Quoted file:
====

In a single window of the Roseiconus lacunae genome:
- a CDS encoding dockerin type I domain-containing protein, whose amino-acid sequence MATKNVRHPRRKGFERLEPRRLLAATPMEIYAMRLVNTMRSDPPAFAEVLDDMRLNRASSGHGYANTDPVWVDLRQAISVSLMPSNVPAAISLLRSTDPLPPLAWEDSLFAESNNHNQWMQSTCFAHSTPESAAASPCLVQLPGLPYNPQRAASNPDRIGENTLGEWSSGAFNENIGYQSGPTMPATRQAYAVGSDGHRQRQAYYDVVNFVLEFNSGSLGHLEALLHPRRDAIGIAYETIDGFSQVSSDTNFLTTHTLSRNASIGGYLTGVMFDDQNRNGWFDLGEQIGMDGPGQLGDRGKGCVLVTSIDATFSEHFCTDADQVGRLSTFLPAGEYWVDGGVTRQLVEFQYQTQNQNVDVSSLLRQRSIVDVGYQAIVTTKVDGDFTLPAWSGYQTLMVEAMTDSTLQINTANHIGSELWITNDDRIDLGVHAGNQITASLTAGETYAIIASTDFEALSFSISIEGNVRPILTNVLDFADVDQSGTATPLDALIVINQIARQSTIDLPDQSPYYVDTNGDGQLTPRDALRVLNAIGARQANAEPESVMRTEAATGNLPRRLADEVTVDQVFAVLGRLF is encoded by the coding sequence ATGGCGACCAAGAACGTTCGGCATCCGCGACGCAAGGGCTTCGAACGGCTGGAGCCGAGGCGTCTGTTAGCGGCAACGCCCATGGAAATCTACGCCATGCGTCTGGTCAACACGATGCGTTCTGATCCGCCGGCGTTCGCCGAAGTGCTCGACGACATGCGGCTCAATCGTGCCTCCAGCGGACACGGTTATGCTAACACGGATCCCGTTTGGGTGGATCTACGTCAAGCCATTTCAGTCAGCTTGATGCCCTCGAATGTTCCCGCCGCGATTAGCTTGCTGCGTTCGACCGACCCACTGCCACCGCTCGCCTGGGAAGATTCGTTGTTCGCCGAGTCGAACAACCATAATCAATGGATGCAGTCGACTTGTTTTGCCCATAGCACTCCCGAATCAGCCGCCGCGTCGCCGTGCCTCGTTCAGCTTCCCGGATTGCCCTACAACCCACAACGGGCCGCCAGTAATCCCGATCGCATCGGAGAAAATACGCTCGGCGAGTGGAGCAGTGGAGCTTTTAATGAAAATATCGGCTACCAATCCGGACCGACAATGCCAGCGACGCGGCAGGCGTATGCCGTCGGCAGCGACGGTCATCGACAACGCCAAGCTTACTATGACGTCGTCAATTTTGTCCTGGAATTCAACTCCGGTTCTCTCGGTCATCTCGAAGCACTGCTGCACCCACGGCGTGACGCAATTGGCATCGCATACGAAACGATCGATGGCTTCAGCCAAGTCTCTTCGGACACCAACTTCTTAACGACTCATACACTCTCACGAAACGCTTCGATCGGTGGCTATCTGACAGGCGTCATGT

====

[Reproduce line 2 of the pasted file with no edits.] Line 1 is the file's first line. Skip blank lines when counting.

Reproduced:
- a CDS encoding dockerin type I domain-containing protein, whose amino-acid sequence MATKNVRHPRRKGFERLEPRRLLAATPMEIYAMRLVNTMRSDPPAFAEVLDDMRLNRASSGHGYANTDPVWVDLRQAISVSLMPSNVPAAISLLRSTDPLPPLAWEDSLFAESNNHNQWMQSTCFAHSTPESAAASPCLVQLPGLPYNPQRAASNPDRIGENTLGEWSSGAFNENIGYQSGPTMPATRQAYAVGSDGHRQRQAYYDVVNFVLEFNSGSLGHLEALLHPRRDAIGIAYETIDGFSQVSSDTNFLTTHTLSRNASIGGYLTGVMFDDQNRNGWFDLGEQIGMDGPGQLGDRGKGCVLVTSIDATFSEHFCTDADQVGRLSTFLPAGEYWVDGGVTRQLVEFQYQTQNQNVDVSSLLRQRSIVDVGYQAIVTTKVDGDFTLPAWSGYQTLMVEAMTDSTLQINTANHIGSELWITNDDRIDLGVHAGNQITASLTAGETYAIIASTDFEALSFSISIEGNVRPILTNVLDFADVDQSGTATPLDALIVINQIARQSTIDLPDQSPYYVDTNGDGQLTPRDALRVLNAIGARQANAEPESVMRTEAATGNLPRRLADEVTVDQVFAVLGRLF is encoded by the coding sequence ATGGCGACCAAGAACGTTCGGCATCCGCGACGCAAGGGCTTCGAACGGCTGGAGCCGAGGCGTCTGTTAGCGGCAACGCCCATGGAAATCTACGCCATGCGTCTGGTCAACACGATGCGTTCTGATCCGCCGGCGTTCGCCGAAGTGCTCGACGACATGCGGCTCAATCGTGCCTCCAGCGGACACGGTTATGCTAACACGGATCCCGTTTGGGTGGATCTACGTCAAGCCATTTCAGTCAGCTTGATGCCCTCGAATGTTCCCGCCGCGATTAGCTTGCTGCGTTCGACCGACCCACTGCCACCGCTCGCCTGGGAAGATTCGTTGTTCGCCGAGTCGAACAACCATAATCAATGGATGCAGTCGACTTGTTTTGCCCATAGCACTCCCGAATCAGCCGCCGCGTCGCCGTGCCTCGTTCAGCTTCCCGGATTGCCCTACAACCCACAACGGGCCGCCAGTAATCCCGATCGCATCGGAGAAAATACGCTCGGCGAGTGGAGCAGTGGAGCTTTTAATGAAAATATCGGCTACCAATCCGGACCGACAATGCCAGCGACGCGGCAGGCGTATGCCGTCGGCAGCGACGGTCATCGACAACGCCAAGCTTACTATGACGTCGTCAATTTTGTCCTGGAATTCAACTCCGGTTCTCTCGGTCATCTCGAAGCACTGCTGCACCCACGGCGTGACGCAATTGGCATCGCATACGAAACGATCGATGGCTTCAGCCAAGTCTCTTCGGACACCAACTTCTTAACGACTCATACACTCTCACGAAACGCTTCGATCGGTGGCTATCTGACAGGCGTCATGT